Sustainable farm management goes hand-in-hand with improving productivity and profitability at Greenham’s grassfed beef property, Westmore. 


BusinessGrassfed beef for Greenham premium programs
LivestockFinishing 6,500 head annually including 3,000 F1 Wagyus and 3,500 British breed cattle plus 250 breeders
PastureRyegrass and clover
SoilSandy peat and loam

Key points

•    Goal to increase stocking rates over next five years from 6,500 to 7,500
•    Lime sand application trials have improved soil pH by an average of 0.5 and  increased pasture length up to 70%
•    Induction process addressing mineral deficiencies has improved live weight  gains and temperament
•    Summer fodder crops planted as part of pasture renovation program and sown back down in autumn to more permanent ryegrass and clover pastures has improved pasture resilience to rust and autumn ill-thrift
•    Bores have replaced dams to improve cattle drinking water quality, increasing live weight gains and compliance to MSA.

The 3,400ha property in north-western Tasmania is run by manager, Aiden Coombe and his team of four full-time staff.

Westmore finishes around 6,500 cattle a year including 3,000 F1 Wagyus and 3,500 British breed cattle, as well as a breeding herd of 250 self-replacing cows.

Cattle are drawn from right across southern Australia, sourcing steers and heifers weighing around 380kg. Finished steers are turned off around 600kg and heifers are finished at about 500-550kg live weight.

“Everything we do is about improving the land and increasing productivity so at the end of the day we’re producing better beef and more of it,” Aiden said.

Improving soil health

Due to the region’s high annual rainfall, Westmore’s soils are prone to high levels of acidity.

Most plants and micro-organisms have defined ranges of pH for optimal growth. The optimal range for plants is between 5.5 and 8. In acid soils:
•    aluminium becomes toxic to many plants
•    microbial activity decreases
•    nodulation and nitrogen fixation are decreased in legumes
•    plant nutrients can become deficient, particularly phosphorus, nitrogen and sulphur, as well as micro-nutrients.
•    To improve soil acidity and ground cover, a three-year trial was conducted where 12t/ha of lime sand was applied to test plots.

“We saw an average pH increase of 0.5. Our goal is to reach a healthy range of 5.7-6,” Aiden said.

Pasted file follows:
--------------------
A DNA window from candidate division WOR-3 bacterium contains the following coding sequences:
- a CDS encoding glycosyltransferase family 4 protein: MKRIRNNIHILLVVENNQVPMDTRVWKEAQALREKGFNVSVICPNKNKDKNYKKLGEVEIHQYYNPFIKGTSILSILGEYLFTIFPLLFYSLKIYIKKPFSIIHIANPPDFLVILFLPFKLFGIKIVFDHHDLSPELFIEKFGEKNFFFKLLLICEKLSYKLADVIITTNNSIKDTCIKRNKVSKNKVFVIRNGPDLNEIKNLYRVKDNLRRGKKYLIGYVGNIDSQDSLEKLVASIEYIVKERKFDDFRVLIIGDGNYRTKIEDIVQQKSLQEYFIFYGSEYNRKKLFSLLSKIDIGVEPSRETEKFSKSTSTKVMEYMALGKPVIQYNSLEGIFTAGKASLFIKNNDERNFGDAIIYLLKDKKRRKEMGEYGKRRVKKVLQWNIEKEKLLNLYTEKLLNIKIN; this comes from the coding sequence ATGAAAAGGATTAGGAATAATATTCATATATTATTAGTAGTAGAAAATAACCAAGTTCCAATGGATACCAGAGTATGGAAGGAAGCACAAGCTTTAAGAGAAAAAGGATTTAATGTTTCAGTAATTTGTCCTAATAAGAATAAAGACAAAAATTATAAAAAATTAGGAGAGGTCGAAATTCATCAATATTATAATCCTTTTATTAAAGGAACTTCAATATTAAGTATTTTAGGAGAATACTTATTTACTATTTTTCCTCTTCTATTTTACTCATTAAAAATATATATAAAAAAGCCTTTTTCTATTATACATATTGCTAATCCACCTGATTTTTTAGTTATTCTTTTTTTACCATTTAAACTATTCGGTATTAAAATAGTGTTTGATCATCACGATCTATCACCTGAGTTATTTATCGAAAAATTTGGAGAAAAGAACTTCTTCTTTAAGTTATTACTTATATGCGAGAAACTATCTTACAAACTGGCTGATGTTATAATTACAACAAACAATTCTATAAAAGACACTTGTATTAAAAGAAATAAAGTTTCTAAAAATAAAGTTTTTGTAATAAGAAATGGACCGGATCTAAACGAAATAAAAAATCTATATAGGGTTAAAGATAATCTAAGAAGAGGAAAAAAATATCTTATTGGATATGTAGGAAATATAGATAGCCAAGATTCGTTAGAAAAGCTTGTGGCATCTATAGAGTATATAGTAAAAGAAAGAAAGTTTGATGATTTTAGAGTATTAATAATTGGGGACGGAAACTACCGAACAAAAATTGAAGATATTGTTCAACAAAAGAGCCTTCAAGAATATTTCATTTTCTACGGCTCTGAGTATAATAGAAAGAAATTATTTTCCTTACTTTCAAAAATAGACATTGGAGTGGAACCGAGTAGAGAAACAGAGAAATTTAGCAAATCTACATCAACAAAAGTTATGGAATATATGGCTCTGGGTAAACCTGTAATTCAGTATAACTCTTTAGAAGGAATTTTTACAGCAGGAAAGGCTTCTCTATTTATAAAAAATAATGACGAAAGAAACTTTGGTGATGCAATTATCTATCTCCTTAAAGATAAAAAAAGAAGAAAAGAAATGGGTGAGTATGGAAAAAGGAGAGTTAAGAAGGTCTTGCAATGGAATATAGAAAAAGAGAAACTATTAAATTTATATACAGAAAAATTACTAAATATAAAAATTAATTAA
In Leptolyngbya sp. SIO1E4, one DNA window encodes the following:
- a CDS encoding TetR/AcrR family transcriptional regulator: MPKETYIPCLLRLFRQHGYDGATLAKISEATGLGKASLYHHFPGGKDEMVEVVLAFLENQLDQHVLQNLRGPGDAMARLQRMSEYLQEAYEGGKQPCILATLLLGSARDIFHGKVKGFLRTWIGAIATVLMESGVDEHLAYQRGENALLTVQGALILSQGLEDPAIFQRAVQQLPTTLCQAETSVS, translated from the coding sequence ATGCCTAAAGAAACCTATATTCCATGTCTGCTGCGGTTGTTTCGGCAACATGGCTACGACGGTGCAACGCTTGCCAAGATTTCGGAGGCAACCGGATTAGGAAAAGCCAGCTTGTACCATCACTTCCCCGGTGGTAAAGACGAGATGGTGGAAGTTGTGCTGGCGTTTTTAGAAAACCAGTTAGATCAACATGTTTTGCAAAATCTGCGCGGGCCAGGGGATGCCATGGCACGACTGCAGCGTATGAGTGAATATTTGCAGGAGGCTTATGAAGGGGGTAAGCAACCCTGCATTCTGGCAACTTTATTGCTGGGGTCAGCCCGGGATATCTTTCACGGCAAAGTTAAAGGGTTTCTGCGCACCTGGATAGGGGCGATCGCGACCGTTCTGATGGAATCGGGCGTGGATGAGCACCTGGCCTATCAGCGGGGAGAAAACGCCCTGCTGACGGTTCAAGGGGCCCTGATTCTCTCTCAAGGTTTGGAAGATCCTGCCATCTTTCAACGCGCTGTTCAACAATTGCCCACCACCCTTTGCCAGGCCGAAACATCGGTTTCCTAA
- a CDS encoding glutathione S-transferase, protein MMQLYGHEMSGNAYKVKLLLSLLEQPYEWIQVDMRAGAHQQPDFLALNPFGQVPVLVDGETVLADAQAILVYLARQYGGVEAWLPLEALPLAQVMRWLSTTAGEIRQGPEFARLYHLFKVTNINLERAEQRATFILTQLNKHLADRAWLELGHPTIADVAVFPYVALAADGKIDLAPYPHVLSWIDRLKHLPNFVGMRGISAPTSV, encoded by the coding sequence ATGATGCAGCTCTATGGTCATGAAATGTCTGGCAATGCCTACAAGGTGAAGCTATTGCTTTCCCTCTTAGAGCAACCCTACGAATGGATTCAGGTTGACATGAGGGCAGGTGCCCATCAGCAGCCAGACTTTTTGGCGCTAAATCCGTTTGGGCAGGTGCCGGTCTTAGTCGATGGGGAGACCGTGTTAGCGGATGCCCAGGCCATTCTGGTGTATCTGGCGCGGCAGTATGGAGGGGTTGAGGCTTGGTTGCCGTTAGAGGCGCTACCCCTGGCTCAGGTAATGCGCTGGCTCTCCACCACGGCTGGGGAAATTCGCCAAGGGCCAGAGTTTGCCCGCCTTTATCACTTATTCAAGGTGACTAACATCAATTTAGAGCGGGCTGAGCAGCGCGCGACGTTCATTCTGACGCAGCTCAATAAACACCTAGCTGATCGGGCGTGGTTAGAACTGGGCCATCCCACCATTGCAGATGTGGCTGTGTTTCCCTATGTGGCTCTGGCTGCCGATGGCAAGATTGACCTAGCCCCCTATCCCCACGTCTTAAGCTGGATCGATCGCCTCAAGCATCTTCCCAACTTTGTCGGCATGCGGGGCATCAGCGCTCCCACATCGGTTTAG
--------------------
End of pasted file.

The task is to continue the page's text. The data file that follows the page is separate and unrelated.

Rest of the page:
“If we aim for around pH 6 it gives us room to move as our high annual rainfall means our soils are susceptible to waterlogging and increased acidity.”

To achieve this goal, Aiden said lime sand application would continue at 12t/ha with one-third of the farm receiving treatment each year for the next three years.

“Westmore is a grass-driven enterprise; healthier soils means better ground cover and improved pasture quality, which will help increase our stocking rates,” he said.

“Our goal is to go from finishing around 6,500 to 7,500 head within the next five years.”

Lime sand trials revealed a 70% increase in  pasture length, and dry matter production  increased by an estimated 1,200kg/ha compared to no treatment.

Rotational grazing and securing access to clean water

Cattle are rotationally grazed in mobs of around 280-300 head and moved to fresh pastures every three days.
To ensure constant access to clean drinking water, bores now feed troughs in every paddock.

“We’ve fenced off our dam and dug three underground bores with another being dug now so all farm water will be fed by reticulated bore water,” Aiden said.

Addressing mineral deficiencies

Soil and early liver testing trials in early 2020 revealed a “dramatic lack” of minerals, particularly copper and selenium, in the Westmore herd.

Deficiencies in minerals such as copper and selenium can cause:
Copper deficiency: rough and faded coat, poor growth and diarrhoea.
Selenium deficiency: stiff-legged gait, poor growth and sudden death.
“The mineral deficiencies were largely caused by our soil types [at Westmore] and how prone they are to waterlogging as minerals aren’t carried through the soil,” Aiden said.

To combat these deficiencies, Aiden said a trial induction process was developed in consultation with their local veterinarian, which all incoming cattle receive within their first two weeks at Westmore.

The induction includes three boluses, an oral liver fluke drench and a seven-in-one vaccination, followed by a drench and shot of B12 after three months.

“We’ve seen a dramatic improvement in the trace elements being held in the cattle’s systems, which has led to improved temperament, live weight conversions and compliance results,” Aiden said.
“Visually you can see their coats appear cleaner and shinier too.

“Every farm is so different and the cattle’s wants and needs can change with time and  seasons so the aim is to develop a program  that is as simple and efficient as possible.”

Maintaining ground cover year-round

As part of Westmore’s ongoing pasture improvement program Aiden said 150- 200ha of fodder crop is planted in spring, in different parts of the property, to break up heavy weed mats, aerate soils and improve pasture resilience.

500 head are finished on the mixed chicory, clover and oats crop during the summer months.

“We are ramping up the size of the plantings each year as we can see the benefits of newer pastures that are less susceptible to rust and autumn ill-thrift, which can really effect live weight gains and grading results in autumn,” Aiden said.

Aiden said they also planned to plant shelter belts in early spring using plants that are native to the area and resilient to local weather conditions.

The advantages of shelter belts include:
•    protect livestock and groundcover
•    reduce soil erosion
•    control salinity
•    improved biodiversity.